This photoreaction possesses also potential to build up polymer networks with almost unique length of the distance between junctions. Such materials should exhibit less brittleness compared to those obtained in a process where chain propagation and termination control polymer formation; that is free radical polymerization. First attempts were made to synthesize such networks applying UV radiation, but this still required some heat treatment after exposure to finalize network formation. The systems disclosed in this contribution also offer enough heat provided in the non-radiative deactivation process, which is higher than ≈80%, Table 2. In addition, it also facilitates embedding of fillers covering an absorption in the UV.

Chemistry 4.0

General remarks [67]

Chemistry 4.0 bases on the idea of Industry 4.0 as introduced by the German association VCI (“Verband der Chemischen Industrie e.V.”). It discloses the industrial development starting with Chemistry 1.0 [148] in the 18th century where fossil energy (coal) and chemical processes (firing) generated mechanical power for industrial manufacturing. This is known as founder’s time or “Gründerzeit” relying on coal chemistry. Together with petrochemistry, Chemistry 2.0 was introduced for scale up of production and introduction of new classes of materials such as polymers. Modern development of the industrial society started production of fine chemicals resulting in opening of new ways of industrial chemistry in the early 1980s, which is known as Chemistry 3.0. The development of the internet and new powerful hard- and software where also mobile devices can compete in some applications with desktop computers have moved the focus to develop digital-based production technologies; that is Chemistry 4.0. This digital revolution of the chemical industry stands for sustainable recycling or sometimes called circular economy where waste serves as renewable source or feedstock of new production cycles. Such rapid developments will help to double the production volume as forecasted by 2040. Digitalization will contribute to get these goals. It also uses artificial intelligence (A.I.); that is software helping to learn from huge data sets. Machine learning (ML) represents a sub-group in these tools available. It also helps bring the classical design of experiment (DoE) into a next step which is named intelligent design of experiment (iDoE). NIR absorbers may uptake a function in these workflows since they have been used in coating formulations to design light sensitive materials used in CtP [10-14,66]. Scheme 13 depicts a typical setup of an iDoE [67].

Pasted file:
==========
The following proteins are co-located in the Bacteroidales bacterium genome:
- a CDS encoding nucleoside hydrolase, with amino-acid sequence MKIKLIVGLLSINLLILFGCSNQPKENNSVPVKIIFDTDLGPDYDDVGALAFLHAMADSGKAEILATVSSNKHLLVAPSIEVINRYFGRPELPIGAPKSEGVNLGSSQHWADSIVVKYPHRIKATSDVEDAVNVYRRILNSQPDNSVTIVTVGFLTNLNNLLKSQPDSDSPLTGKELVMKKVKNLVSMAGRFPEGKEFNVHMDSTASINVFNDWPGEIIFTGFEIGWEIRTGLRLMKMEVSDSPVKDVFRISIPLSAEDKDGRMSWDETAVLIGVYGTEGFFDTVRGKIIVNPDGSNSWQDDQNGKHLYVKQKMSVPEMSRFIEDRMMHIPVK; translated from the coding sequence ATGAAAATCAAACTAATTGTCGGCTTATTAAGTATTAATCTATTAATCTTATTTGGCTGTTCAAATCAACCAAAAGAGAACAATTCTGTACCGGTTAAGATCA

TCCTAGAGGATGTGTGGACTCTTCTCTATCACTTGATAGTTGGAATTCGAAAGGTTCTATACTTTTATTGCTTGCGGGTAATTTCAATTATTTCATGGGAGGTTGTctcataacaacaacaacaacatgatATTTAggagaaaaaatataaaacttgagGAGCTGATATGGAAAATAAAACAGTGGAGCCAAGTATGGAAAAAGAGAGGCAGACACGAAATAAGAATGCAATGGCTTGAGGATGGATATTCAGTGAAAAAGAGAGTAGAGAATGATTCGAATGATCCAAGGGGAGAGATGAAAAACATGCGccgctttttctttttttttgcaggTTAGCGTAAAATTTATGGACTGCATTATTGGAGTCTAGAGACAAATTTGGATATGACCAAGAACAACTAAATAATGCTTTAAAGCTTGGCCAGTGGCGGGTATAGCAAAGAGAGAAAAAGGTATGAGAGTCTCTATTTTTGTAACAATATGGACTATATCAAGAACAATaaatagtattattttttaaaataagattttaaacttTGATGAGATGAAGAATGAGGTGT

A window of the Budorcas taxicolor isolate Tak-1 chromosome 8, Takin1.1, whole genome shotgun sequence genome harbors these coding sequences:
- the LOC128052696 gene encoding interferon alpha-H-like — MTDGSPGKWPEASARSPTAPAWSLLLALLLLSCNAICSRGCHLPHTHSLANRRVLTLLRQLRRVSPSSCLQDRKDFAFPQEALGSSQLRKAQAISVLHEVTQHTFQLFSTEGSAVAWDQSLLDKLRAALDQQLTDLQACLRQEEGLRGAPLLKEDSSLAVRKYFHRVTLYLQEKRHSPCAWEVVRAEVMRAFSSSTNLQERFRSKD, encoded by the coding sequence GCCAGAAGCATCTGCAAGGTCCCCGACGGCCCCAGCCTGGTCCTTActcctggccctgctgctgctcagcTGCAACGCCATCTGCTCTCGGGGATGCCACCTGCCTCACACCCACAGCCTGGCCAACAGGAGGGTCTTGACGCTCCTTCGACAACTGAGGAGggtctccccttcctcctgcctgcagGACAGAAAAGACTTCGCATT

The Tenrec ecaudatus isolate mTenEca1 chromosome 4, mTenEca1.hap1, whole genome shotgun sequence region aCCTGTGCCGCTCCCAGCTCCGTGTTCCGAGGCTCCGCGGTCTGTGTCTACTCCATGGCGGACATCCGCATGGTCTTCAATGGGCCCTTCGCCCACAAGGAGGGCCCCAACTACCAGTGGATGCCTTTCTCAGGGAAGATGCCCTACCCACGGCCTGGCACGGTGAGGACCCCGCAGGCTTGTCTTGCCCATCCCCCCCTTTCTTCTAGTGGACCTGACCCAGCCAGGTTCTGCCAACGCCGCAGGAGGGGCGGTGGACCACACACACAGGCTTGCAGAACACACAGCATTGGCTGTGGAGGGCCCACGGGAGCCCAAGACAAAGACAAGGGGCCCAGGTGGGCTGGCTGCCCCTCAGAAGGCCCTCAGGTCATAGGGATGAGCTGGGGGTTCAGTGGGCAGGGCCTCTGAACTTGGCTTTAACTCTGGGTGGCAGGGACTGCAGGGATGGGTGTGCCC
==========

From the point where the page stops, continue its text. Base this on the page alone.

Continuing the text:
Scheme 13: Workflow to design and process new materials in a setup based on an intelligent DoE to develop technologies. Combination of chemistry (theoretical and synthetic chemistry), engineering and informatics creating artificial intelligence results in intelligent tools for development of new materials. NIR technology may benefit from these developments.

Absorber parameters based on concentration, absorption, and geometry importantly influence the workflow while the radiation source such as an LED or a laser provide the necessary excitation wavelengths and radiation intensity. High Throughput Formulation screening (HTFS), which still relates to automation and therefore Industry 3.0 standards, helps to process them in coating formulations where engineering parameters such as mixing, stirring, and characterization add as more variables to define parameter settings. The measured data train a defined digital model, which correlates input factors and characterization answers. Data analysis of this large data set occurs in a relatively short time frame where each experiment contributes to the model resulting in improvement. A classical DoE ends at this step resulting in information about the success of this experiment. However, an intelligent DoE applies advanced algorithms and improves by several iteration steps the model while its uncertainty becomes smaller. Such routines can predict results in smaller confidence intervals while the model improves in each iteration step to give the definition of new formulations. In other words, the program learns from failures where artificial intelligence and big data sciences uptake a major function. Such routines tolerate variations where robust formulations were applied in production cycles [66].